You’ve got one week before you can attend the SpaceClaim webinar titled “SpaceClaim STL Prep for 3D Printing Module: 3D Printing Made Easy & Fast”. Alright, well it’s sort of a webinar for people who already own SpaceClaim Engineer, but I think it might be more of a product pitch for those who don’t. Either way, next Thursday, March 6th, 1:00 – 1:30pm (EST) | 6:00pm (GMT), you can learn about how to use SpaceClaim to prepare .stl files for 3D printing.
The webinar will cover the use of the 3D modeling software to analyze and clean up models to ensure that they’re watertight for 3D printing. They’ll also cover splitting 3D models into multiple parts for multi-material printing, as well as creating connecting features to print different parts that can be connected together. You’ll learn how to join .stl models together to solids, which is essential for me because I like attaching scans of my friends’ heads to the bodies of animals. Finally, you’ll be shown how to reduce file sizes and shell models to cut waste.
Of course, if you want to actually get anything out of the webinar, you’ll probably have to buy SpaceClaim. I believe that a single license for the software is almost $2,500 or you may be able to get a student license for about $50/year. It might be worth it, though, if you trust Daid on the Ultimaker Forums:
I’ve recently been using Spaceclaim for some modeling work:
It’s not cheap (I think a single floating license is something like 2k), but holy shit. It blows everything away.
Just to explain a totally ridiculous example. I made the dual-extrusion-mounting-aid in Spaceclaim: https://www.youmagin…on-mounting-aid
Well, I started out in FreeCAD, but FreeCAD was giving me all kinds of problems when I tried to adjust a few things and I could not get the top “fingers” attached like I wanted.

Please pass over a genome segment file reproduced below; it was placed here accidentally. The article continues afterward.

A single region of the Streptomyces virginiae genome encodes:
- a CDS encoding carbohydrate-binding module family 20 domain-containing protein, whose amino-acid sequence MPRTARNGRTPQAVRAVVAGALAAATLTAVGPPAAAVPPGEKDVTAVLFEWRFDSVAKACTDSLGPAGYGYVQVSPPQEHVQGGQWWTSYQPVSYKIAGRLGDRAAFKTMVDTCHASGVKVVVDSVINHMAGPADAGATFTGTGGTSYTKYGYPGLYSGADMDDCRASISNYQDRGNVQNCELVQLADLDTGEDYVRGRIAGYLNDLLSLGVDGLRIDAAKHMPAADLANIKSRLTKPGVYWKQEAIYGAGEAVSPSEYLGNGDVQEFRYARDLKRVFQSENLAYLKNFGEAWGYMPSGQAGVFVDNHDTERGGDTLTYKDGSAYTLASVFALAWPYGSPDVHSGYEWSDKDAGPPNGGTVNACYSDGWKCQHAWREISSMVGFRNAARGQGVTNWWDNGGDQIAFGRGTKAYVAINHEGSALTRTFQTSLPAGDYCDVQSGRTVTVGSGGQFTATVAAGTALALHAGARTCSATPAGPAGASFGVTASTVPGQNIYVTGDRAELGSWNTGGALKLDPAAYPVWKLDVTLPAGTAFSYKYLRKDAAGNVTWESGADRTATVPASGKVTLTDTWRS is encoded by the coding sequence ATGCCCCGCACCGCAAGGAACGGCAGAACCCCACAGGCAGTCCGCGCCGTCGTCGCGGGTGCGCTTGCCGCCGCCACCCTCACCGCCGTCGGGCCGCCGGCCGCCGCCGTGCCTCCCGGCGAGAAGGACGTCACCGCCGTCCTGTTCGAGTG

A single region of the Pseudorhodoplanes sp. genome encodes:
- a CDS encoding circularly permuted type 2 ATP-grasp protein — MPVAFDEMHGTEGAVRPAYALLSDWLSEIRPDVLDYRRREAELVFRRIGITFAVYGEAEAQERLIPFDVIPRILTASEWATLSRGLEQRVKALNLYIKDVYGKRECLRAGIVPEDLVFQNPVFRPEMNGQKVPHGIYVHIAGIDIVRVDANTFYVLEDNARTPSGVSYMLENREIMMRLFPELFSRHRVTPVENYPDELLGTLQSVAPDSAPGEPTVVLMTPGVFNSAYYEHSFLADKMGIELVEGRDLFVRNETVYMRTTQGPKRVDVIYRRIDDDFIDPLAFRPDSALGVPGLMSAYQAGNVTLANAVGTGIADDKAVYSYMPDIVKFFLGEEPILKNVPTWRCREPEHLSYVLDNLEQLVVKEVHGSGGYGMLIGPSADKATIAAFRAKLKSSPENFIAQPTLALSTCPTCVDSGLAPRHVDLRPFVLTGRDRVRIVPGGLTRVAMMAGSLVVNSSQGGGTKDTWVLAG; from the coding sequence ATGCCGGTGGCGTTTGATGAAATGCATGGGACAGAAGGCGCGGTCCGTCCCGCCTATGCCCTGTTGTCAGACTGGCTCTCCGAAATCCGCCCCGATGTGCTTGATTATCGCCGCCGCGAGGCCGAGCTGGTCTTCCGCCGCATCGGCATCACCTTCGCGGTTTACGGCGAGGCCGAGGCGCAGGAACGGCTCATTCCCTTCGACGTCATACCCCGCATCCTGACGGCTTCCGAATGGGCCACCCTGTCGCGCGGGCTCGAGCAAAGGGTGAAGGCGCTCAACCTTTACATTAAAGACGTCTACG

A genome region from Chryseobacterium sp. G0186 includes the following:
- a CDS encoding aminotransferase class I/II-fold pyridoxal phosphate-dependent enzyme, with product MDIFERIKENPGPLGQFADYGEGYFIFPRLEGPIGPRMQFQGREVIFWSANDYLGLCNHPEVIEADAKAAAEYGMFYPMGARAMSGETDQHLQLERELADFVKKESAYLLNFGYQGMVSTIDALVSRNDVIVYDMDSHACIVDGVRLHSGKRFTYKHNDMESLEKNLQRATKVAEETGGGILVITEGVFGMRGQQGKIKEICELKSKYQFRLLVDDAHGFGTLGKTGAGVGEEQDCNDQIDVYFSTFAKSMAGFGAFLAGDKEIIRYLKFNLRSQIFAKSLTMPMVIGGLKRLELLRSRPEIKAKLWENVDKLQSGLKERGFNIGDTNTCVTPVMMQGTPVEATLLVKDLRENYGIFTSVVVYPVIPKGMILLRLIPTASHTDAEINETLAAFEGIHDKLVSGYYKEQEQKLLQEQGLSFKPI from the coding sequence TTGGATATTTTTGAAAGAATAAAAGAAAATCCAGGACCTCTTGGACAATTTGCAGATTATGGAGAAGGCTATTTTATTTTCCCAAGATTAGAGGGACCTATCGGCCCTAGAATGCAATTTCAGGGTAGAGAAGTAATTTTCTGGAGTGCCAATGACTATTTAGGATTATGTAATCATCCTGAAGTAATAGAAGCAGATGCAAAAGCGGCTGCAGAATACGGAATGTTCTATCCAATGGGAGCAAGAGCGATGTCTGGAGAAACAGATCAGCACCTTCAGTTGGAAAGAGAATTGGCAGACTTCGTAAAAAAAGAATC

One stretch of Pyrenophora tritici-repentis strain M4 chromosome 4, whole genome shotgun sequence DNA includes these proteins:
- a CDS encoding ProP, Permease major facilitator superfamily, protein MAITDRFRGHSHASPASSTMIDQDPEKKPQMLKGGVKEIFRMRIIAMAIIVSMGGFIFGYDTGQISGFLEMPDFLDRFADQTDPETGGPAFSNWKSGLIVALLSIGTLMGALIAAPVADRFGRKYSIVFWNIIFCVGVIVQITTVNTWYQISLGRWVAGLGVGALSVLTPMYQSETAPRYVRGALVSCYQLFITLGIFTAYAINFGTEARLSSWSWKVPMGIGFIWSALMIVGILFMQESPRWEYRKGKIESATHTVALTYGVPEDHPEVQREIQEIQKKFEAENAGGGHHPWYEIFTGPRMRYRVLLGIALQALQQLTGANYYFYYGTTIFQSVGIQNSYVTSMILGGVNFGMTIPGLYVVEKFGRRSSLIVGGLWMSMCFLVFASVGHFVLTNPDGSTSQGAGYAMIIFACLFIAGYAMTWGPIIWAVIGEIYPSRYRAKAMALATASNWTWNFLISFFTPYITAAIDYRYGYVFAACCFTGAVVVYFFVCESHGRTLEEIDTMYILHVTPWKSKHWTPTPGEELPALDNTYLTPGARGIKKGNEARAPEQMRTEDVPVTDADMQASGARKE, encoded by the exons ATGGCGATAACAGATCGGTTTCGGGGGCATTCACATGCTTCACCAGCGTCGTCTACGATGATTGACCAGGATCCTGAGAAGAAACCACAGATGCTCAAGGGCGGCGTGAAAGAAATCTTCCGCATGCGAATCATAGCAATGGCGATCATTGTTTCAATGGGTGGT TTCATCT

So I exported the model I had as STL. This model was all blocky, no chamfers. It did have the screw hole. In Spaceclaim, I could import this STL file. Spaceclaim detected the cylinders and with some assistant it turned those into actual cylinders. From that point on I could do anything I wanted to the model.
As Spaceclaim is not feature based (like Solidworks for example) I didn’t care that I did not have the origonal sketch or info. I could modify the model like I wanted. Add chamfers, move the screwhole a bit. Extend it to add the fingers. All extremely easy.
This is my new favorite modeling tool. Yes it’s super expensive. But I love it.
See a nice demo for yourself: http://www.youtube.c…h?v=44UNSrfU6As
I could do all of those things to my imported STL file without problems.
If you don’t want to pay the high price for the software, we reported in an earlier post that SpaceClaim Engineer may be somewhat similar to a free software that was released by RS Components called DesignSpark Mechanical. Unfortunately, it lacks some of important features, with Ultimaker user calinb pointing out:
It didn’t take long to discover the “catch” in the free deal. It doesn’t seem to permit the importation of any standard solid model formats. (It imports only .step but read-only, which is nearly worthless.) It also does not permit the export of standard solid models required for, say, injection mold manufacture. Geesh–even the free version of AutoCAD Inventor Fusion supports import and export of standard solid model formats, though the performance of the program leaves much to be desired.
DesignSpark seems fine for designing stuff for a personal 3D printer but I guess ya’ get what ya’ pay-for!
So, DesignSpark Mechanical may not be perfect for personal 3D printer users, but the webinar may not be as useful as it would be if you get your hands on the complete SpaceClaim package. You can register for the webinar here and report back to us!